Last week, the FTC held a seminar on mobile device tracking, the first in a three-part series devoted to consumer privacy issues.  (The later seminars will focus on alternative scoring products -- defined below -- and consumer-generated and controlled health data.)  The seminar began with a technological overview of how mobile device tracking works, then shifted to a panel discussion focused on retail applications.

Although many may not be fully aware yet, the location of a mobile phone can be tracked using a unique identifier sent out via the phone’s wi-fi, Bluetooth, or cellular (GSM) signals.  Some retailers have begun to use these signals to track customers’ movements while in their stores.  Retailers can aggregate this data to determine customer flow through the store, how long customers spend in a particular department, or the time customers wait at the cash registers.  As several panelists at the FTC seminar explained, a retailer can use this information to help improve the customer experience, by optimizing store layout and staffing.

The panelists debated at length the possible benefits of using such technology versus the concerns the technology raises with respect to consumer privacy.  Several panelists posited that retailers will not abuse mobile device tracking technology because they do not want to risk losing business by upsetting their customers’ trust.  The two panelists involved in data analytics added that consumer privacy is not threatened where, as is the case with their retailer clients, the retailers receive only aggregated data and have no access to individual-level data collected from the customer devices.  Those panelists also noted the safeguards afforded by the voluntary Mobile Device Analytics Code of Conduct developed in conjunction with the Future of Privacy Forum as a way to protect consumers’ privacy.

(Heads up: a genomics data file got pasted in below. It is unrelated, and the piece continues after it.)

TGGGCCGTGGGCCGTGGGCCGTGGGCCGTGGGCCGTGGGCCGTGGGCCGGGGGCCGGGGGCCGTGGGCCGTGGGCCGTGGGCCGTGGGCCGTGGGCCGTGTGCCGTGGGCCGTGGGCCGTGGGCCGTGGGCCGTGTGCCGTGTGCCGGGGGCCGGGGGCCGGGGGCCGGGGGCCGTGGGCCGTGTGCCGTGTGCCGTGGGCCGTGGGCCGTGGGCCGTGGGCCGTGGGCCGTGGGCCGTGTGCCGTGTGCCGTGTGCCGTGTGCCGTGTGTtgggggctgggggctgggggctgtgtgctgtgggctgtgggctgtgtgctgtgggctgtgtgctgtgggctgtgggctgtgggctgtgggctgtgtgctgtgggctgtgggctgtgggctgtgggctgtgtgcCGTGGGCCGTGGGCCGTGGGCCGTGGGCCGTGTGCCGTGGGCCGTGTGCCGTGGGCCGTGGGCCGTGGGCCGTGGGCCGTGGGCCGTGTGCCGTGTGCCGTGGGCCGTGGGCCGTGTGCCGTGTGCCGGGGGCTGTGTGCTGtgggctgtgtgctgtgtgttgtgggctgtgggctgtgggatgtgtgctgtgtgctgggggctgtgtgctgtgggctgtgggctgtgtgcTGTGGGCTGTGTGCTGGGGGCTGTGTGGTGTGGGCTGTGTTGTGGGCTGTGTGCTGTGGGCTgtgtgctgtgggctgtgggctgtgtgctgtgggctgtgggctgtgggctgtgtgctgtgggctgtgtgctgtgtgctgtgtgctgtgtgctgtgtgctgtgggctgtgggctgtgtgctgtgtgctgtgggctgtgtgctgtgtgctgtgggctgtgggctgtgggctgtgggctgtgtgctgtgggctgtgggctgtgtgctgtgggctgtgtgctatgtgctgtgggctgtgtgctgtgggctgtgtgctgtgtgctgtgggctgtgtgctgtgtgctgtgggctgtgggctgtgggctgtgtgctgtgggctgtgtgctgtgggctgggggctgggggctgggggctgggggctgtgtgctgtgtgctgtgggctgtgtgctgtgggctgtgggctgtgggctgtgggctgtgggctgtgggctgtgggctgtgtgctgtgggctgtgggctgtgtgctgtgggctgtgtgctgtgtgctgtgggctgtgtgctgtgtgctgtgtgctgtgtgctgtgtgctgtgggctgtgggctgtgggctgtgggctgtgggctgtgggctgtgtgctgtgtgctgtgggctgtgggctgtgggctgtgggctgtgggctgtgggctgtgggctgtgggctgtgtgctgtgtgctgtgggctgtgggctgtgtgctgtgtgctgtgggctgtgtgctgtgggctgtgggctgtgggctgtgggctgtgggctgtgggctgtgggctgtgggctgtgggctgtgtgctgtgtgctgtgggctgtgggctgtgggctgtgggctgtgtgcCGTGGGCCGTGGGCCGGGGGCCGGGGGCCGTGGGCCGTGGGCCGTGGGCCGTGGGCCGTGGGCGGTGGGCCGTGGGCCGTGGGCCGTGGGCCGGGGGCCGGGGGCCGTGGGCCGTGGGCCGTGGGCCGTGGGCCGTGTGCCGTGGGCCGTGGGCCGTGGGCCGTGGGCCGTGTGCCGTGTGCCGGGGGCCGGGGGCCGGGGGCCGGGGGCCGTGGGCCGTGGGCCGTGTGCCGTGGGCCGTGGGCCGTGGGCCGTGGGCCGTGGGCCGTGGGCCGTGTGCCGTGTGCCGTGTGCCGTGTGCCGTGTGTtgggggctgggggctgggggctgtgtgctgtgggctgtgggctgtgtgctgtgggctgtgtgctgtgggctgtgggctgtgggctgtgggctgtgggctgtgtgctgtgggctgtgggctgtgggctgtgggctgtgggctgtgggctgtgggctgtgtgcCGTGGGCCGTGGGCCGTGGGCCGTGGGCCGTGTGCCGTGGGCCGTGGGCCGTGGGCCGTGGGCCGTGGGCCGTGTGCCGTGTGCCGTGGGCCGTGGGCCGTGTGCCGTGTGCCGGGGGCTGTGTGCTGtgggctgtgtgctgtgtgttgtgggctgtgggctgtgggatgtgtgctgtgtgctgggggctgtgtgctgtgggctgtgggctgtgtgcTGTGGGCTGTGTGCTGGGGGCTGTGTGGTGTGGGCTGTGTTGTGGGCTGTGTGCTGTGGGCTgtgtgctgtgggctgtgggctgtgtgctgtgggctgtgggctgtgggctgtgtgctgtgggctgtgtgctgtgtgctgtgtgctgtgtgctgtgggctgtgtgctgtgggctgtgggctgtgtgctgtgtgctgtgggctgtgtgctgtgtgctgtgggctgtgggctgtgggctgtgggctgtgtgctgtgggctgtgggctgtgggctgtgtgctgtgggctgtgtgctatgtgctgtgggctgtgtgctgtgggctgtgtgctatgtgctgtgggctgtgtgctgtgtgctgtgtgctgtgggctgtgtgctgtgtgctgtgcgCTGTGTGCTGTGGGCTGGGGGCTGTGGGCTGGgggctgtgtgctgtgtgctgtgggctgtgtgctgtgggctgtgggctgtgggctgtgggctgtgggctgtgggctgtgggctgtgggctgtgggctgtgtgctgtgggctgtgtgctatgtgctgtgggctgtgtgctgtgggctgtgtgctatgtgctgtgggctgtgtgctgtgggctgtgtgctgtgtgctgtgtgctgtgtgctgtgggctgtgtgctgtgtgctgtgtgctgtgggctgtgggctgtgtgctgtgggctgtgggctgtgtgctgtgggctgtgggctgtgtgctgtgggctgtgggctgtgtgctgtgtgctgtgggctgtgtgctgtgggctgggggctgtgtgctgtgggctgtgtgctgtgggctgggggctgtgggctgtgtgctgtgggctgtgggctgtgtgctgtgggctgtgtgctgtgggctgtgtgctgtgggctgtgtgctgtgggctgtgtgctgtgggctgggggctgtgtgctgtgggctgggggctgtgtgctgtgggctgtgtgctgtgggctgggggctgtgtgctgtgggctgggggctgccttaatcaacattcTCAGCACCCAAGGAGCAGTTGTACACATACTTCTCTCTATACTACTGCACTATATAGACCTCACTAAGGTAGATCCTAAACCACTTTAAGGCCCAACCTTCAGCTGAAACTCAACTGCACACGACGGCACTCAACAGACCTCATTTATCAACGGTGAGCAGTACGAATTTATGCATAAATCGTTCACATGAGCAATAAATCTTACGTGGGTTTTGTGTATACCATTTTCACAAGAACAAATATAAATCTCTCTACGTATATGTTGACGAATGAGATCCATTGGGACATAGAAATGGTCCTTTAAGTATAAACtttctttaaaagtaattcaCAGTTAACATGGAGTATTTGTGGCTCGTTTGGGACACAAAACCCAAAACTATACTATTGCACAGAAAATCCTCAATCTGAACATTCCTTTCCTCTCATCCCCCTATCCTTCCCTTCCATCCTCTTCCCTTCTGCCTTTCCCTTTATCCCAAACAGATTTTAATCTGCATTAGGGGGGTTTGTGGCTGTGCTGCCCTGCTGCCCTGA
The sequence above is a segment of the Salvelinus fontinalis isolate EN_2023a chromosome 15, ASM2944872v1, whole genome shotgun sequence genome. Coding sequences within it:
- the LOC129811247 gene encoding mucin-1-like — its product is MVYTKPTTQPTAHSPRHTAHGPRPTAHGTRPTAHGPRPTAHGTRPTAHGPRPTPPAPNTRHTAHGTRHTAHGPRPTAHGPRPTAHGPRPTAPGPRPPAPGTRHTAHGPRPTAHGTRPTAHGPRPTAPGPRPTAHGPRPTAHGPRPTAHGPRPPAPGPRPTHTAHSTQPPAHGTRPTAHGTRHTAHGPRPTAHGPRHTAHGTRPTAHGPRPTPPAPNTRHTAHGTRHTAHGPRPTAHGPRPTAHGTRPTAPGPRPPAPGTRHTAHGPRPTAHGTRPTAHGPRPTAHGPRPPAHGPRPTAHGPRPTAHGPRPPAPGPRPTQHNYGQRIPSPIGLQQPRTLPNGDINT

On the other hand, Seth Schoen of the Electronic Frontier Foundation highlighted the potential privacy concerns he perceived and argued that consumer tracking should be on an opt-in basis only.  When other panelists pointed to the potential consumer benefits -- such as retailers’ ability to use a customer’s real-time location to offer deals on nearby goods or provide a map to a desired item -- Schoen responded that customers who value such benefits should have the incentive to affirmatively opt-in by, for example, downloading a mobile app for the store.  Currently, consumers can register their phones online to opt-out of mobile tracking by some participating companies.

The FTC will be accepting public comments on the topic of mobile device tracking until March 19th.  The next seminar in the FTC’s privacy series, focusing on alternative scoring products, is scheduled for March 19th.  Alternative scoring products are predictive scores provided by data brokers that can be used to predict a wide variety of consumer behaviors, from credit risk to the likelihood that an individual is taking his medication.